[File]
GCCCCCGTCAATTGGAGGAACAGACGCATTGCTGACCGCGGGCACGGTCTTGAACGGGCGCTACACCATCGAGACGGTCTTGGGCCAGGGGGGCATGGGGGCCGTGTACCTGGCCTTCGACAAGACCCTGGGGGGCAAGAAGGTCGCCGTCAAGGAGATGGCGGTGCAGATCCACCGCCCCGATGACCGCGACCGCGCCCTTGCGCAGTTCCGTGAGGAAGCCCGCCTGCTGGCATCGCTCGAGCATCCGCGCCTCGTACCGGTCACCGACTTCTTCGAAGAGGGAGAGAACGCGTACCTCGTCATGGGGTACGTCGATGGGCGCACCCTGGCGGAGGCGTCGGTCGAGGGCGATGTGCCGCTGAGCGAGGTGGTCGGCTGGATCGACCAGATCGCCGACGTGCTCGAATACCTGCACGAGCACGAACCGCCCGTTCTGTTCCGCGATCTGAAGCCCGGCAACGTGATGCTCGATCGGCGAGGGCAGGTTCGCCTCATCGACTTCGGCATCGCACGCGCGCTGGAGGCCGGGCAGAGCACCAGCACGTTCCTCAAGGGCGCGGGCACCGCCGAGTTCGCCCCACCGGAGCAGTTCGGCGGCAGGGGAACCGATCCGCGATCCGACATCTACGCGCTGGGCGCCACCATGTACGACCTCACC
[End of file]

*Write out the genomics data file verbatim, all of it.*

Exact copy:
GCCCCCGTCAATTGGAGGAACAGACGCATTGCTGACCGCGGGCACGGTCTTGAACGGGCGCTACACCATCGAGACGGTCTTGGGCCAGGGGGGCATGGGGGCCGTGTACCTGGCCTTCGACAAGACCCTGGGGGGCAAGAAGGTCGCCGTCAAGGAGATGGCGGTGCAGATCCACCGCCCCGATGACCGCGACCGCGCCCTTGCGCAGTTCCGTGAGGAAGCCCGCCTGCTGGCATCGCTCGAGCATCCGCGCCTCGTACCGGTCACCGACTTCTTCGAAGAGGGAGAGAACGCGTACCTCGTCATGGGGTACGTCGATGGGCGCACCCTGGCGGAGGCGTCGGTCGAGGGCGATGTGCCGCTGAGCGAGGTGGTCGGCTGGATCGACCAGATCGCCGACGTGCTCGAATACCTGCACGAGCACGAACCGCCCGTTCTGTTCCGCGATCTGAAGCCCGGCAACGTGATGCTCGATCGGCGAGGGCAGGTTCGCCTCATCGACTTCGGCATCGCACGCGCGCTGGAGGCCGGGCAGAGCACCAGCACGTTCCTCAAGGGCGCGGGCACCGCCGAGTTCGCCCCACCGGAGCAGTTCGGCGGCAGGGGAACCGATCCGCGATCCGACATCTACGCGCTGGGCGCCACCATGTACGACCTCACC